23 votes

Do people like CSS or just grow to tolerate it?

I've been trying to learn CSS. I went through the relevant sections of Colt Steele's Web Bootcamp. It is mostly focused on Bootstrap, which disappointed me a bit. So I went through MDN to learn Flexbox and CSS Grid, which seemed like a better alternative. The fundamentals are easy enough, but when I try to make a layout everything gets mixed in my head (even though I have the documentation open at all times). The impression I get is that modern CSS is not one thing, but a bunch of little things that resemble each other in a confusing way. It's hard to infer stuff and there are gotchas everywhere. I know this is not a programming language, but it is at least programming-related. Learning CSS feels more like learning English than a technology: you must accept that it's not a cohesive system, but rather the culmination of a long historical process full of random developments.

I tried getting back to Bootstrap, but then I have to override a bunch of stuff I don't even know is there.

I'm having a lot of trouble trying to put something very simple together. I just wanna leave that behind and go back to my beloved Python.

I did not want this to be a rant, but it is now a rant. So be it :P

This post has now a soundtrack.

22 comments

  1. [10]
    Alfred
    Link
    CSS is a programming language. I think what you'll find is that all web technologies are culminations of long historical processes once you get sufficiently proficient with them. You're getting...

    CSS is a programming language. I think what you'll find is that all web technologies are culminations of long historical processes once you get sufficiently proficient with them.

    You're getting frustrated because you're trying to learn. That's okay, that's how we learn things. You'll get better as you stick with it and practice more, just like anything else.

    CSS gets the worst wrap in contemporary web development culture. The cascade is really difficult to wrangle when you pull in a bunch of third-party styles because there aren't any namespaces by default. Lots of people act like it's not real programming because its entirely style based, but anyone running a successful business in modern times understands a good product is nothing if not well designed, and polished.

    I like CSS. It relaxes me to write because of how many different ways there are to accomplish a certain task. You can also create really unique things with it, or even art. The pressure to have a really performant solution isn't really there as opposed to when I write JavaScript or other code, because CSS is just fast, and it pretty much is always fast.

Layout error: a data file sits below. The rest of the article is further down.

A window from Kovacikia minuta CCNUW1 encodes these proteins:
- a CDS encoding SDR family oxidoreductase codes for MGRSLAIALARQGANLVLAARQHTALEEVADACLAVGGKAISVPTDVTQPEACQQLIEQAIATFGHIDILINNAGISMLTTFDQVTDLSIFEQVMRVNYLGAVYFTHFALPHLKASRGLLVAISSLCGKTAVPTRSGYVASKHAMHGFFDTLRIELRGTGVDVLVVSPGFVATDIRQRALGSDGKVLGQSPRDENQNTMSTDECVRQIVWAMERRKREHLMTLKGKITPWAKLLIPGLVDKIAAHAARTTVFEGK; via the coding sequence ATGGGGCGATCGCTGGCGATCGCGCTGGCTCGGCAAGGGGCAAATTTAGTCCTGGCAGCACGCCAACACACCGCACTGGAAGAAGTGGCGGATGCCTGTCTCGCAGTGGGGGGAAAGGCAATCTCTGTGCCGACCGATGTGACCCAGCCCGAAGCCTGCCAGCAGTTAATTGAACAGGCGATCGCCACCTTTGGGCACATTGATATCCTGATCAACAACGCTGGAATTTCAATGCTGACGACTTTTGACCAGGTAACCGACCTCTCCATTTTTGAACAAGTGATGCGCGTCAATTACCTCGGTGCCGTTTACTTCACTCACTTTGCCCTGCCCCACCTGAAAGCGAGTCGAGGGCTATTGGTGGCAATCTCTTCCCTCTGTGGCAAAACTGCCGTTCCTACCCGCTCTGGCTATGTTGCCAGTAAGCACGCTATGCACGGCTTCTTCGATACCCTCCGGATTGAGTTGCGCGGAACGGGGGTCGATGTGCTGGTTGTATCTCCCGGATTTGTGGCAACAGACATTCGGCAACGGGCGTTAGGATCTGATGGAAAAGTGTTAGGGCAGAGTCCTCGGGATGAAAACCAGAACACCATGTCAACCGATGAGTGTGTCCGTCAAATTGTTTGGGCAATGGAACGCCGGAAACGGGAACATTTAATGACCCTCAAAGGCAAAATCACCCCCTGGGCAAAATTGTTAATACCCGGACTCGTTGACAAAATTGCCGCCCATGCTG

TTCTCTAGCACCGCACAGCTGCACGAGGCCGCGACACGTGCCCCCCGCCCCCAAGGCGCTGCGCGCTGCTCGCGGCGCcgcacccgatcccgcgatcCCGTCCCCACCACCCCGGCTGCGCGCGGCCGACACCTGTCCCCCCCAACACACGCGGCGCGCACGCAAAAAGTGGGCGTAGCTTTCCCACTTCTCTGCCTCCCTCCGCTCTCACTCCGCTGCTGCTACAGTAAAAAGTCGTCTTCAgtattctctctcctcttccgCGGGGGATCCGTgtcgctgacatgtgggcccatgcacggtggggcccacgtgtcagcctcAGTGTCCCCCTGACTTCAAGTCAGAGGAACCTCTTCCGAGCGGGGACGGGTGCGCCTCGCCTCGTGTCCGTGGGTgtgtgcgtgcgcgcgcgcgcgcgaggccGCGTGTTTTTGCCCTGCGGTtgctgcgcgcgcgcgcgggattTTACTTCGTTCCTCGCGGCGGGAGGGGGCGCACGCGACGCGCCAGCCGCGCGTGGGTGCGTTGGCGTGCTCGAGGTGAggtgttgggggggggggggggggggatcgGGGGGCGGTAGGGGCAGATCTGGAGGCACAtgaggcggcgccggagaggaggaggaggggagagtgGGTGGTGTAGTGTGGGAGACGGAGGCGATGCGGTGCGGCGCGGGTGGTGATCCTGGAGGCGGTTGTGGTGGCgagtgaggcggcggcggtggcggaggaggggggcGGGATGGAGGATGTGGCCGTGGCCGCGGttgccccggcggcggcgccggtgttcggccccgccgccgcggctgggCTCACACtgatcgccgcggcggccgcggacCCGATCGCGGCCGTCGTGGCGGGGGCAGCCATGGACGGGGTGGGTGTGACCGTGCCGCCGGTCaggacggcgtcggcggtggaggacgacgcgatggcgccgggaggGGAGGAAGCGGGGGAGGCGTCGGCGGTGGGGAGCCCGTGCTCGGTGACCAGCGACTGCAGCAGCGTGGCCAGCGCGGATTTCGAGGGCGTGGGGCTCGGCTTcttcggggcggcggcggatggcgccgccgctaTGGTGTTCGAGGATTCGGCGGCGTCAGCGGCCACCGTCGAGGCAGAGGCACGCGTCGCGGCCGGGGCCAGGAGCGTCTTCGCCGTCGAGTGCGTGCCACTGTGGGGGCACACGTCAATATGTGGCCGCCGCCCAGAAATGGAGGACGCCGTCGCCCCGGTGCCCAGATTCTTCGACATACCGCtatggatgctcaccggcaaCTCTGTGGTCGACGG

If you're just starting, hell yeah, pull in Bootstrap and override the things you don't like, but as a tip, don't try to override the same classes and IDs, but really dive in those DevTools and see what you're overriding and what the styles do. Just like anything else, you'll get better and better until you won't need the training wheels that Bootstrap offers and you'll be styling your entire pages and apps yourself!

    Don't give up on CSS because it doesn't make sense, it will eventually make sense if you practice, it's difficult just like other topics in programming and technology, you just have to keep working hard to learn it.

    23 votes
    1. [7]
      arp242
      Link Parent
      My gripe with CSS is mostly with how many features it has and how they all interact. For example, there's a new(-ish) CSS feature position: sticky which allows you to "stick" content so it's...

      My gripe with CSS is mostly with how many features it has and how they all interact. For example, there's a new(-ish) CSS feature position: sticky which allows you to "stick" content so it's always visible. It's like position: absolute except that it'll still position according to the normal flow instead of absolute.

      Cool feature, and east to use? Well, not if you use it in combination with flexbox, RTL text, text-overflow, webextension popups, negative margins, fixed elements, tables(1 2 3 4) forms, z-index, large children, or transform. Never mind that scrolling behaviour is pretty broken.

      There are many many examples for this, and not just in newer features. Using position: absolute in tables is a classic example. CSS is a large spec, and everything interacts with everything else.

      This is different from how many GUI systems work, where the layout tends to be a lot simpler to achieve. I don't know why it took so long for CSS to play catch-up (...and now we're stuck with having all these legacy things).

      Never mind that vertically aligning things can still be tricky.

      12 votes
      1. DrStone
        Link Parent
        Funny you should bring up position: sticky and interaction with other properties, as I ran into that exact problem this week. If any parent element anywhere up the chain, no matter how distant...

        Funny you should bring up position: sticky and interaction with other properties, as I ran into that exact problem this week. If any parent element anywhere up the chain, no matter how distant from the desired sticky element, has an overflow other than visible, no matter how far away, it breaks. There's no other clearfix-equivalent that can be placed near/around the desired sticky element to make it work. This, includes overflow-x, which intuitively you'd think would be irrelevant to a vertically scrolling thing. Took a while to figure out why the simple test codepen worked fine, but applying the same properties to what I thought were the only relevant elements on the actual page didn't.

        2 votes
      2. [5]
        Alfred
        Link Parent
        So, these are issues that not everything in the spec can be used together, in every browser. That's part of building a spec and hoping that those that implement the spec are able to implement it...